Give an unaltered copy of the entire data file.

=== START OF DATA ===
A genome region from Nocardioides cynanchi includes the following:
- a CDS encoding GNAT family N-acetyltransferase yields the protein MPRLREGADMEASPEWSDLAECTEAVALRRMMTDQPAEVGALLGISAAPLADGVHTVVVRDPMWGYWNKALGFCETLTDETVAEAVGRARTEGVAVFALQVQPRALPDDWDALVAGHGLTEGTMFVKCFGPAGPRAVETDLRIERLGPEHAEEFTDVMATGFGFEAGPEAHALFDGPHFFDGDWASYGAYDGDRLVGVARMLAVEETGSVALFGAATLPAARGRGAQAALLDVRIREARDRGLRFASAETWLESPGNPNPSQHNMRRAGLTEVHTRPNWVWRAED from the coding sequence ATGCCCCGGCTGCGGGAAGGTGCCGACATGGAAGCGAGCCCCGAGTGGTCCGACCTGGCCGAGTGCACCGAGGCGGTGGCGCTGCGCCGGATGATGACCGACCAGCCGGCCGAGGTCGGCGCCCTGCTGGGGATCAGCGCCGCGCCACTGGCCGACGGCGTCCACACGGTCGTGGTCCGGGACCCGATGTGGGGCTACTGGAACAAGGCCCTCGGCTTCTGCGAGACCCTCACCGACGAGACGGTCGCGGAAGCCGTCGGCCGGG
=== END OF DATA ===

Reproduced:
A genome region from Nocardioides cynanchi includes the following:
- a CDS encoding GNAT family N-acetyltransferase yields the protein MPRLREGADMEASPEWSDLAECTEAVALRRMMTDQPAEVGALLGISAAPLADGVHTVVVRDPMWGYWNKALGFCETLTDETVAEAVGRARTEGVAVFALQVQPRALPDDWDALVAGHGLTEGTMFVKCFGPAGPRAVETDLRIERLGPEHAEEFTDVMATGFGFEAGPEAHALFDGPHFFDGDWASYGAYDGDRLVGVARMLAVEETGSVALFGAATLPAARGRGAQAALLDVRIREARDRGLRFASAETWLESPGNPNPSQHNMRRAGLTEVHTRPNWVWRAED from the coding sequence ATGCCCCGGCTGCGGGAAGGTGCCGACATGGAAGCGAGCCCCGAGTGGTCCGACCTGGCCGAGTGCACCGAGGCGGTGGCGCTGCGCCGGATGATGACCGACCAGCCGGCCGAGGTCGGCGCCCTGCTGGGGATCAGCGCCGCGCCACTGGCCGACGGCGTCCACACGGTCGTGGTCCGGGACCCGATGTGGGGCTACTGGAACAAGGCCCTCGGCTTCTGCGAGACCCTCACCGACGAGACGGTCGCGGAAGCCGTCGGCCGGG